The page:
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Sam Brown, Guitarist


1. What was the first piece(s) you learned? Was the guitar the natural instrument for you from the start?

I think of Tarrega’s Recuerdos de la Alhambra is really responsible for my playing the guitar now. I was given the sheet music as a 13th birthday present; my school music teacher overheard me working through it and put me in touch with Alexander Levtov, who since became my friend and teacher. I’ve never played another instrument, so I couldn’t really answer... I love the tactile nature and warm heart of the guitar.

2. Is your family musical?

I’m the only musician in my side of the family. The closest is my great-aunt, who studied the cello, and my second cousin is an uproarious jazzer.

3. Which famous musicians do you admire? Why?

I think the most admirable musicians of recent history have been Andres Segovia, Pablo Casals, and Leonard Bernstein.

4. Can you tell us about your first guitar teacher, Alexander Levtov?

Sasha Levtov is a Russian émigré who founded the Regis School of Music some 15 years ago in Bognor Regis. He’s a truly remarkable man, a sensitive musician and committed personality who’s made a huge cultural and social difference to my hometown.... I couldn’t possibly have been more fortunate in my teacher!

5. What are your fondest musical memories, privately or performing?

Some memories are very precious to me... music, after all, has that powerful nature. I don’t think I can share them here. On a light note I do grin to remember when, having played a duo with Mr Levtov, one of the audience asked if I was his son!

6. You won a scholarship to the West Dean Guitar Festival in 2009. Can you say more about this?

I won a competition in the West Sussex Guitar Festival to attend the course, which is a week long, very prestigious and not a little shattering! Because I’d won the prize, I was invited to play for the cuban maestro Leo Brouwer, who was giving a series of public masterclasses. It was a fantastic experience, but I was certainly frightened at the time!

7. Who are your favourite musicians and what in particular impresses you about them?

I love the Gothenberg Combo – a guitar duo as explosive as brilliant. They take every possible liberty but you can completely forgive them for it. I’m very fond of Sean Shibe, probably the best guitarist of my generation, who is a formidable and fine musician. Barry Mills, a composer friend from Brighton, is a remarkably gentle soul who has written some very beautiful music. I loved the Arensky Chamber Orchestra, who have been out of earshot for some while now, but played some unforgettable concerts at Cadogan Hall some years back... oh, and Richard Smith, the fingerstyle guitarist who can turn his amazing ear and technique to just about all music.

8. In 2010, you were sponsored by the Bognor Lions Club to enter their annual competition and won second place. Can you tell us what pieces you played in this event?

The test piece for the competition was the Prelude and Presto from BWV 995 - Bach’s 3rd Lute suite (also the 5th Cello suite). Shockingly, the judge admitted that this was purely on the basis of its’ difficulty! (I don’t think that was musically astute, at all.) My chosen piece was Giuliani’s Gran Sonata Eroica, a fireworky and very bombastic tour de force. The two works certainly offset one another!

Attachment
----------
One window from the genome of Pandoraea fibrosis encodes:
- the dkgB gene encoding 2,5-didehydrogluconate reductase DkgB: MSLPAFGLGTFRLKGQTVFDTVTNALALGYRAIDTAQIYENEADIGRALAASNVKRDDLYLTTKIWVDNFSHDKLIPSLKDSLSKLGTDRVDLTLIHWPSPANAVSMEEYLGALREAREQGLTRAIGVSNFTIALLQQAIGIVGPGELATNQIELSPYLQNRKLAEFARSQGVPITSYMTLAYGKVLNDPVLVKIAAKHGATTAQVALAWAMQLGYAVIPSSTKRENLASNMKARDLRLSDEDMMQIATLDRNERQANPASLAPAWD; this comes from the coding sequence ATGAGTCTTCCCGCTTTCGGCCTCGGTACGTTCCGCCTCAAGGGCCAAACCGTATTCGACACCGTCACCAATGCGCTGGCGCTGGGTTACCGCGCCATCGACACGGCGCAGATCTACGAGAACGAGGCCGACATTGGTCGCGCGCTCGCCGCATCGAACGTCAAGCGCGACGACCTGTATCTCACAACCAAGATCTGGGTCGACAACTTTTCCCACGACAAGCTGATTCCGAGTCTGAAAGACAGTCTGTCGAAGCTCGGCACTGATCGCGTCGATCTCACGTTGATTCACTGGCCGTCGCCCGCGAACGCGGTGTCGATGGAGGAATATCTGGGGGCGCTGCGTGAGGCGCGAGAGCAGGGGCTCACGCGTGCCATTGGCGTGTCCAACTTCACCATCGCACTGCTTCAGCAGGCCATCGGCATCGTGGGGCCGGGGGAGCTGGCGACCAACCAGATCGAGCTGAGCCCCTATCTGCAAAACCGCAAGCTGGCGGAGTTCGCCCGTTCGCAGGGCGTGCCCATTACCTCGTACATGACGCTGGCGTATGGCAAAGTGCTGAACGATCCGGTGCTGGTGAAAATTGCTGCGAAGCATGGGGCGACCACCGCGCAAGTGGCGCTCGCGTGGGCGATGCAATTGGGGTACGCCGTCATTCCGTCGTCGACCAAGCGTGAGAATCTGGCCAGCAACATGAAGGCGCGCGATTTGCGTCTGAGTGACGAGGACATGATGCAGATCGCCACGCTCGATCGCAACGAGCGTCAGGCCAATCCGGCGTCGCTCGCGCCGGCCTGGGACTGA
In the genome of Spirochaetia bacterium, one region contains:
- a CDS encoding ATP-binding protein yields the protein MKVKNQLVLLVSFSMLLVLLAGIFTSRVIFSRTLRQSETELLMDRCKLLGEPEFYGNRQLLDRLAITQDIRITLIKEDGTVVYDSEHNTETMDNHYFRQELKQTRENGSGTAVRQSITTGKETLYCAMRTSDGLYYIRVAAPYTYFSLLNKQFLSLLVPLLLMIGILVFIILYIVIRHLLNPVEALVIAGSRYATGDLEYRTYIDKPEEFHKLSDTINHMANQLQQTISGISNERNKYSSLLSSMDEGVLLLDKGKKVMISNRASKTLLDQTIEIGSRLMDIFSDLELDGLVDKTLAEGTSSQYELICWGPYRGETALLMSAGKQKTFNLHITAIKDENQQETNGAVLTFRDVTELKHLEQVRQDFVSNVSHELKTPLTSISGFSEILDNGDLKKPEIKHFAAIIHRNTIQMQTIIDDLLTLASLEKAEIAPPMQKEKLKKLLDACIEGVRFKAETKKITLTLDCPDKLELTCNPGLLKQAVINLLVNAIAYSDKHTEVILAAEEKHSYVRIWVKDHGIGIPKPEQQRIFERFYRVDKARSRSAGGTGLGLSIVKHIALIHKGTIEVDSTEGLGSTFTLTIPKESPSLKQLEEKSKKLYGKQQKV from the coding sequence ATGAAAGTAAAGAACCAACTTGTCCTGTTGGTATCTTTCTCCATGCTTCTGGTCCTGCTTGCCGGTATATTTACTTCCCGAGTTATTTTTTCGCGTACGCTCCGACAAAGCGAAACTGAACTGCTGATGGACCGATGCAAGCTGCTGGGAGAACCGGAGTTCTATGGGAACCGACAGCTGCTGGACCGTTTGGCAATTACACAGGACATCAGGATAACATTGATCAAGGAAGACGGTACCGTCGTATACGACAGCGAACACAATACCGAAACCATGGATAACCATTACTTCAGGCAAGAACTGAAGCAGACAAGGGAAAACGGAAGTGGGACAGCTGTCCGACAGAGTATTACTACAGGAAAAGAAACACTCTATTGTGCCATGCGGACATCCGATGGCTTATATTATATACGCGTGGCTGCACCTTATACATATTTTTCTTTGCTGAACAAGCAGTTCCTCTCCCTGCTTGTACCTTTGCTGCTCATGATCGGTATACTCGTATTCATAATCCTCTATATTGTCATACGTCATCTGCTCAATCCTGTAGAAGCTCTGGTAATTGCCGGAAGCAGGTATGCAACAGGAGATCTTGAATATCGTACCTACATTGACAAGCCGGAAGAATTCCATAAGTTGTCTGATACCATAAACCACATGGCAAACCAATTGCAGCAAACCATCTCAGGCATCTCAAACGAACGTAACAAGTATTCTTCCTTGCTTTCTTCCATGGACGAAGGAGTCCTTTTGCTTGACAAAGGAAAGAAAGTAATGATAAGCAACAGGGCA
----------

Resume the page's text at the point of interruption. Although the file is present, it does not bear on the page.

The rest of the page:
9. You won the West Sussex Youth Music Award in 2012. Can you tell us more about this?

The Award is a competition in two rounds: there are four finalists in the final round. Because the finals are held at the Regis School of Music, I felt like I was competing on home turf! Normally I don’t much like competitions - perhaps performing well should be its own reward - but it did feel special to win this. Extra special, because the judges told me they didn’t at all like classical guitar before.

10. In 2010 you had lessons with Charles Ramirez at the Junior Royal College of Music. What was this like?

I remember it was a big start to go from Bognor’s ‘bijou’ school of music, to the very imposing RCMJD. Charles is a brilliant musician and a peerless teacher, and it’s an honour to be still studying with him at the College.

11. If you had the chance to be accompanied on the guitar, who would your dream instrument and / or vocal companion be, dead or alive?

Difficult choice! I’d love to have heard Paganini, who was also a first rate guitarist and wrote some brilliant music for the instrument.. but who wouldn’t do anything to play a concerto with Carlos Kleiber, and the Vienna Philharmonic?

12. How often and for how long do you practice?

I do the same hour-long technical routine every day, as an important warm up and to keep the technique in condition; and then I work on whatever repertoire needs to be. I do find that quality of practice is more valuable than quantity – you can overtire and practice in badly.
I also work through aural training, harmony and composition work. I think that’s important.

13. Do you or would you like to teach music?

I would like to teach music – I don’t presently. It’s a careful, important skill that I haven’t acquired yet.

14. Do you have any projects for the future?

Continue to play! At the moment I’m enjoying performing with a brilliant soprano – Marie Jaermann – on the guitar and on the lute. I also play with the “Fretful Federation”, a Brighton-based Mandolin orchestra: great fun, and the timbre of the mandolin pairs beautifully with the guitar. But presently I have the one, lifetime task: to live with music.

updated January 2014

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